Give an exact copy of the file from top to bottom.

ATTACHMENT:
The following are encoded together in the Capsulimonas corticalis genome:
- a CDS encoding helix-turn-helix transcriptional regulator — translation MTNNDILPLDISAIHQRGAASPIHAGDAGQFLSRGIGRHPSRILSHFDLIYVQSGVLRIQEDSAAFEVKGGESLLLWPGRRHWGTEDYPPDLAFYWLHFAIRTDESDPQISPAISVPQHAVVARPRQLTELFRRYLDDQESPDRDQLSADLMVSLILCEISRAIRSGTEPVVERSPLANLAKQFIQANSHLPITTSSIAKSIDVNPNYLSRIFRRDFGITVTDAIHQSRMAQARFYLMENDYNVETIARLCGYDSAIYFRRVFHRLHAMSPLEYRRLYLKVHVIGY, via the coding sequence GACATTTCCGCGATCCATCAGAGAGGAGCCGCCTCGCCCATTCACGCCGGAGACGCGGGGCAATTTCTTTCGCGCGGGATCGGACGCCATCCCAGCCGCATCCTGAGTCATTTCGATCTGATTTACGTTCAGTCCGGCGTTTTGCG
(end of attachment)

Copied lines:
The following are encoded together in the Capsulimonas corticalis genome:
- a CDS encoding helix-turn-helix transcriptional regulator — translation MTNNDILPLDISAIHQRGAASPIHAGDAGQFLSRGIGRHPSRILSHFDLIYVQSGVLRIQEDSAAFEVKGGESLLLWPGRRHWGTEDYPPDLAFYWLHFAIRTDESDPQISPAISVPQHAVVARPRQLTELFRRYLDDQESPDRDQLSADLMVSLILCEISRAIRSGTEPVVERSPLANLAKQFIQANSHLPITTSSIAKSIDVNPNYLSRIFRRDFGITVTDAIHQSRMAQARFYLMENDYNVETIARLCGYDSAIYFRRVFHRLHAMSPLEYRRLYLKVHVIGY, via the coding sequence GACATTTCCGCGATCCATCAGAGAGGAGCCGCCTCGCCCATTCACGCCGGAGACGCGGGGCAATTTCTTTCGCGCGGGATCGGACGCCATCCCAGCCGCATCCTGAGTCATTTCGATCTGATTTACGTTCAGTCCGGCGTTTTGCG